To keep team meetings on track and to get the most out of each meeting, honor the seven don’ts:

• Don’t allow one person to completely control the meeting. This stifles conversations.

• Don’t allow side chatter, texting or open computers. No distractions.

• Don’t use a facilitator who tends to lose focus.

• Don’t just talk about challenges and “stuff.” Develop a plan and assign action items to specific individuals.

• Don’t include individuals who just take up space. You want active participants.

• Don’t accept tardiness.

• Don’t allow the meeting to go on and on and on. Set parameters.

Champagne moments
Celebrate success. Periodically, recognize the progress the team is making or has made. Do a review of where you began and how far you have come. When significant goals are achieved, celebrate and then set new goals.

Hold the celebration at a setting with mass appeal, possibly a cookout, BBQ, pizza party or steak dinner. Here, visually and verbally recognize success and have the dairy owner or team leader extend a heartfelt “we did it” and “thank you.” Soon it will be time to tackle the next challenge. PD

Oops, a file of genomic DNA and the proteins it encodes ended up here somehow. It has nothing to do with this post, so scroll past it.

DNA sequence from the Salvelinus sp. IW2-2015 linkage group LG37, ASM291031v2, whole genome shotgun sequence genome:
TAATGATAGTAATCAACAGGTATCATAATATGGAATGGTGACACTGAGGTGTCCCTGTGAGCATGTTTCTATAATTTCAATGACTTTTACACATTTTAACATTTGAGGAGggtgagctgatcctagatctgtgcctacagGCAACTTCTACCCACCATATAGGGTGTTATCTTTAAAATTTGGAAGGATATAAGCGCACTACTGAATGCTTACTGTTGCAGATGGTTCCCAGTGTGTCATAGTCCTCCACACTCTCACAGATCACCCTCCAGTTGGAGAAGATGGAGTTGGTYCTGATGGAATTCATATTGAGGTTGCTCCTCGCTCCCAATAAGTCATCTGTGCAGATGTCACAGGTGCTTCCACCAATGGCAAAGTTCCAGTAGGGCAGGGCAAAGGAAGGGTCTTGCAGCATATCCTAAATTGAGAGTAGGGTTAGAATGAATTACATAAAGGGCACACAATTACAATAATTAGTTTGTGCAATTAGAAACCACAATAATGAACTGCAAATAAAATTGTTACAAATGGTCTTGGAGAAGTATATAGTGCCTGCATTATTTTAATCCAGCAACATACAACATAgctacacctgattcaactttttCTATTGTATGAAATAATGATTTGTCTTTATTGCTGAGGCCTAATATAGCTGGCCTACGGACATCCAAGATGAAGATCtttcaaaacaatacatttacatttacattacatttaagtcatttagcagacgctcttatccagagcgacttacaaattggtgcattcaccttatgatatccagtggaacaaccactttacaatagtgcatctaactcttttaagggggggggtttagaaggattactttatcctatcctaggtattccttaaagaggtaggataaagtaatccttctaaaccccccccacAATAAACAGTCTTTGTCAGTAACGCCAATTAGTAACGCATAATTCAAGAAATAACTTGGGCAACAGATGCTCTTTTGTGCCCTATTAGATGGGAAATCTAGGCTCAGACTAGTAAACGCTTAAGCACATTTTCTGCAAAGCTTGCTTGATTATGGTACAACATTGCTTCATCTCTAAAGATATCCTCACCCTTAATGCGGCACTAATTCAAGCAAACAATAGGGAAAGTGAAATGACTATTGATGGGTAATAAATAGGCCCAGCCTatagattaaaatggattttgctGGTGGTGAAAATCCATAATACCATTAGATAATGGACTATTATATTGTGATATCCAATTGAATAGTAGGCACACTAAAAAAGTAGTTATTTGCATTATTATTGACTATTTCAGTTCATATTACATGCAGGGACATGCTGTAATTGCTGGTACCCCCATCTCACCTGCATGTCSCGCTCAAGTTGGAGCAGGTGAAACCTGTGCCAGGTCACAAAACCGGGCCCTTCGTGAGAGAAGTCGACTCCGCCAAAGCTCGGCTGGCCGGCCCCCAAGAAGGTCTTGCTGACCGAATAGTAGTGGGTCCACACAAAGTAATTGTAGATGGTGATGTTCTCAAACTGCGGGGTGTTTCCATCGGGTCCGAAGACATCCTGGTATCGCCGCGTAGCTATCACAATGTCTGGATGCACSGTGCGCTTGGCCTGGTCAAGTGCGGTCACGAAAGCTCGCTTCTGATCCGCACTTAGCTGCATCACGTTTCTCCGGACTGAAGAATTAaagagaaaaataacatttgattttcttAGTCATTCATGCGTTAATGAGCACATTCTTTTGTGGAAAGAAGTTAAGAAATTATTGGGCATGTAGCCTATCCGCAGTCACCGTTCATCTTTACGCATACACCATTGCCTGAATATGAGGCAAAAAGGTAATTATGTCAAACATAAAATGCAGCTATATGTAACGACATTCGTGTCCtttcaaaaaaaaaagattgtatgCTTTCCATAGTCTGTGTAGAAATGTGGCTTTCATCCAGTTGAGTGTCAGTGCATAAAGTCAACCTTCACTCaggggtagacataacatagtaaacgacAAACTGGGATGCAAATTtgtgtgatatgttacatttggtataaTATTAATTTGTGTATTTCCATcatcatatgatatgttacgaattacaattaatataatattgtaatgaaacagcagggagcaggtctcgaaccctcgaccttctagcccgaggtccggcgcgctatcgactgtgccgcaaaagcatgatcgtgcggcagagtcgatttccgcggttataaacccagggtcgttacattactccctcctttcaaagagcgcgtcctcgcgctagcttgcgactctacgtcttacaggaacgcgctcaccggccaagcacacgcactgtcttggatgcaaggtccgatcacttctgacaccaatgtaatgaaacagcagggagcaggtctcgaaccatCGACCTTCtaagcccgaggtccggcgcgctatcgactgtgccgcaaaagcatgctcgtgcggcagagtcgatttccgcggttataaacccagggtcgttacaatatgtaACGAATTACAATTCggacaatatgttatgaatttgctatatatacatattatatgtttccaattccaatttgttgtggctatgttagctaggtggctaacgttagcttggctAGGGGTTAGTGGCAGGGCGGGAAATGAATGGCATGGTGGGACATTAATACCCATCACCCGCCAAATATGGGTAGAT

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Kristy Pagel
Regional Sales Manager
Diamond V

Active listening

During team meetings, team members might want to assume others are actively listening. This may or may not be true. Active listening can take some practice.

It means focusing on truly hearing what the other person is saying, promotes better understanding and encourages individuals to fully explain themselves. Active listeners listen as they would like others to listen to them. They:

1. Seek to understand before they seek to be understood – listen to the words and for the complete message

2. Are non-judgmental

3. Give their undivided attention – no distractions – this gives the speaker cues that they are tracking with them, possibly a nod or “uh huh”

4. Use silence effectively

5. Give feedback – paraphrase back what has been said for confirmation and clarification, regardless of whether or not they agree